VANCOUVER EASTSIDE MISSING WOMEN
A message in angry strokes
By Ethan Baron, The Province
MAY 4, 2009
Welcome to Pamela Masik's nightmare.
The ghosts of killed and vanished women surround you, conjured from the horrors of Vancouver's Downtown Eastside by a painter who seems, at first blush, as far from the mean streets as you could imagine.
Masik, known principally as a painter of dreamy abstracts sought by wealthy collectors, is beautiful, successful. She lives in posh Yaletown with her son and a little white dog named Paolo.
Yet she has worked nearly four years now on a project that has cost her countless thousands of dollars, and at times left her sobbing and puking in her studio, overcome by the tragedy that bleeds from her subject matter.
She is painting 69 portraits of women who went missing from the Downtown Eastside. Forty-nine paintings are finished, each eight feet by 10 or eight by 12. Among her subjects are Robert Pickton's victims, and alleged victims.
Near the door inside her Vancouver studio hangs the face of Mona Wilson, some three metres tall. Wilson is one of six women Pickton has been found guilty of killing. The portrait displays Masik's characteristic painting style: violent, rapid-fire brush strokes, wide, splattering, slashing sweeps. Replace the brush in her hand with a knife and she could be committing murder. In fact, she does at times use a blade -- Wilson's face is rent by gaping cuts, one roughly sewn up.
Nearby in the studio hangs a portrait of Cindy Feliks, whose killing falls into the next 20 counts against Pickton, for which he has yet to be tried. There are things about the Pickton case that have not been published or broadcast because of a court order, and what happened to Feliks will, when it becomes known, shock the nation. Masik knows already, and she has used her artist's alchemy to create effects on the canvas that tell, on a visceral level, of an unthinkable destruction, an appalling transformation.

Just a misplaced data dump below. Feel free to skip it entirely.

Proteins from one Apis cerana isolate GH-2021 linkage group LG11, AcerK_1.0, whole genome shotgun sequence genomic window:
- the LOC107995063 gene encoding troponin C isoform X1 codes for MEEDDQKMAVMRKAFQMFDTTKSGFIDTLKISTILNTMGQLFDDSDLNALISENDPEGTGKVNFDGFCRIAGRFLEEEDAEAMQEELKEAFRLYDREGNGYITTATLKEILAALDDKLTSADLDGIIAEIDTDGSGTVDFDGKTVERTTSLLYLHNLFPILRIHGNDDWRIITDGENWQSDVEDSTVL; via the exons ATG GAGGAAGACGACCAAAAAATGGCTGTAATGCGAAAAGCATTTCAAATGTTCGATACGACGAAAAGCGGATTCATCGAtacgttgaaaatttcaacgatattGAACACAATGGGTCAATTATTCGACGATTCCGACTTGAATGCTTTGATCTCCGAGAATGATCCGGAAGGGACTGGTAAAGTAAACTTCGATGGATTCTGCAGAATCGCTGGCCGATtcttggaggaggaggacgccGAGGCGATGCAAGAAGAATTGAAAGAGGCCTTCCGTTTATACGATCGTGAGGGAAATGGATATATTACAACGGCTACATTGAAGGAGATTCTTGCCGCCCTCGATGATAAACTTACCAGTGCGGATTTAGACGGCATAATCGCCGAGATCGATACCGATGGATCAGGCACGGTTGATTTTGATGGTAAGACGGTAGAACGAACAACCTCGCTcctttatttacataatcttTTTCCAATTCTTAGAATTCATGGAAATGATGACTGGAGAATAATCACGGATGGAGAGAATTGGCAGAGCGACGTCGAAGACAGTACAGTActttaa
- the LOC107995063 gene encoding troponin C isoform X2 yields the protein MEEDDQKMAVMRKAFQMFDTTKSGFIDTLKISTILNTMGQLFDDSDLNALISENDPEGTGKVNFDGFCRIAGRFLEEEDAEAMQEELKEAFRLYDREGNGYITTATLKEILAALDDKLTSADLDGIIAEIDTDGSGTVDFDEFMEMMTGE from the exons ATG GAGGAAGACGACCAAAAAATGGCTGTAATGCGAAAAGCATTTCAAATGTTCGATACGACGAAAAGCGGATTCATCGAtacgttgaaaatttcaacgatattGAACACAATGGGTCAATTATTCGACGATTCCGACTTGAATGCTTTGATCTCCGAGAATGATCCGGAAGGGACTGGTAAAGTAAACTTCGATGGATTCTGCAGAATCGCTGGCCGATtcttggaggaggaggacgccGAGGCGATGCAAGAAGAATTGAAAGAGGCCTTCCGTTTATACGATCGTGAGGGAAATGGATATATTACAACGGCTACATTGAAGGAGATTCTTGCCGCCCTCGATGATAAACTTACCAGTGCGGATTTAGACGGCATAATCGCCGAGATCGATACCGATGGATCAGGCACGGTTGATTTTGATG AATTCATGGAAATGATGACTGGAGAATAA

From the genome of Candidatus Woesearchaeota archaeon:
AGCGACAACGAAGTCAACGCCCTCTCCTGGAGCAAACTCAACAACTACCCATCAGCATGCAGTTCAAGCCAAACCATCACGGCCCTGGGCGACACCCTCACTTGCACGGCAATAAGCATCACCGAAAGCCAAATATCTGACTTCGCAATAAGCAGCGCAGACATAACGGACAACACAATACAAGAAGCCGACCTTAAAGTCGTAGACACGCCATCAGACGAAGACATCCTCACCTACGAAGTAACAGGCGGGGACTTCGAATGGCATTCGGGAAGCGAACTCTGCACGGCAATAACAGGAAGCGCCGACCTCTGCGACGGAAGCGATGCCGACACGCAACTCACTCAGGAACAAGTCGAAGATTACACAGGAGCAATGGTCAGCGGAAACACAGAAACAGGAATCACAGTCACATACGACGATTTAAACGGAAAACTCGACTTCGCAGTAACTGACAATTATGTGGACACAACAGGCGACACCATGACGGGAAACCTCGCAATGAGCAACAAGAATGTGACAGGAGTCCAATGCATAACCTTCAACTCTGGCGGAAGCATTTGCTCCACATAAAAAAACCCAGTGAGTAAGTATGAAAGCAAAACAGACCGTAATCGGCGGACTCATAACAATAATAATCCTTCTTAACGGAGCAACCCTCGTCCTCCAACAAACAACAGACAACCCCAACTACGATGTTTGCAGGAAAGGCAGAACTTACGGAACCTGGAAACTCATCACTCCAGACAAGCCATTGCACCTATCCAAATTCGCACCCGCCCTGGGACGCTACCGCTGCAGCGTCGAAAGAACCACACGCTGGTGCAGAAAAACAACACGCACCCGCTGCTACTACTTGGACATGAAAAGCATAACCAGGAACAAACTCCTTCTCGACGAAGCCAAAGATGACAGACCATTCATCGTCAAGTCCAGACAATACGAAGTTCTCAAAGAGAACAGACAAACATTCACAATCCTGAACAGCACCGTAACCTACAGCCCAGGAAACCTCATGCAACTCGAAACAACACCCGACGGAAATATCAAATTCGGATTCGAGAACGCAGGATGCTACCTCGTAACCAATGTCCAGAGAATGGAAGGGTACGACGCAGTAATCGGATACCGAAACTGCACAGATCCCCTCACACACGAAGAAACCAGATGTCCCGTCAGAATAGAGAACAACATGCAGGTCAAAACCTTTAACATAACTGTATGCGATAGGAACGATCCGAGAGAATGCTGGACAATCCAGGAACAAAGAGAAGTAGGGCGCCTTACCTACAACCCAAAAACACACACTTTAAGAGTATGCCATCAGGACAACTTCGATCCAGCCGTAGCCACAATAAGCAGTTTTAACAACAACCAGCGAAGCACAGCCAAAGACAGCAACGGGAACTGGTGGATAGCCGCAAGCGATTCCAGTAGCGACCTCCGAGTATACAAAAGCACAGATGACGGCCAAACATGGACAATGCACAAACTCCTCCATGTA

Everywhere in this high-ceilinged studio the faces of these women stare out. Between them flits this paint-spattered artist, nothing on the surface providing a clue as to why she is creating a body of work out of materials so dark that some of her collectors are now afraid to visit her studio.
The answer is all around us.
"What exists in my community also exists in me," Masik says.
She calls her 69-painting series The Forgotten, and her work exudes the anger and sadness she feels knowing that dozens of women living in a world of abysmal poverty and incessant violence kept disappearing one after another for years, and hardly anyone cared.
"It's not right what happened," says Masik, her eyes welling up. "Everyone deserves a right to a dignified life. As an artist, I really felt driven to say something on a social level."
Though she hints at a personal history that taught her compassion for those who are abused, Masik says she is motivated primarily by a desire to create an artistic bridge between social classes.
"It doesn't seem like there's a lot of understanding, a lot of compassion, to help empower the people in less fortunate situations," she says.
"I'm hoping to affect people emotionally so maybe they're inspired to do something. I feel like I'm a voice for the issue. A lot of these women didn't have a voice, and their community didn't have a voice."
She intends to finish her project in June, and to find a public institution in Vancouver where the works will be shown, before she takes them across Canada.
Welcome to Masik's nightmare. It belongs to us all.
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Updated: August 21, 2016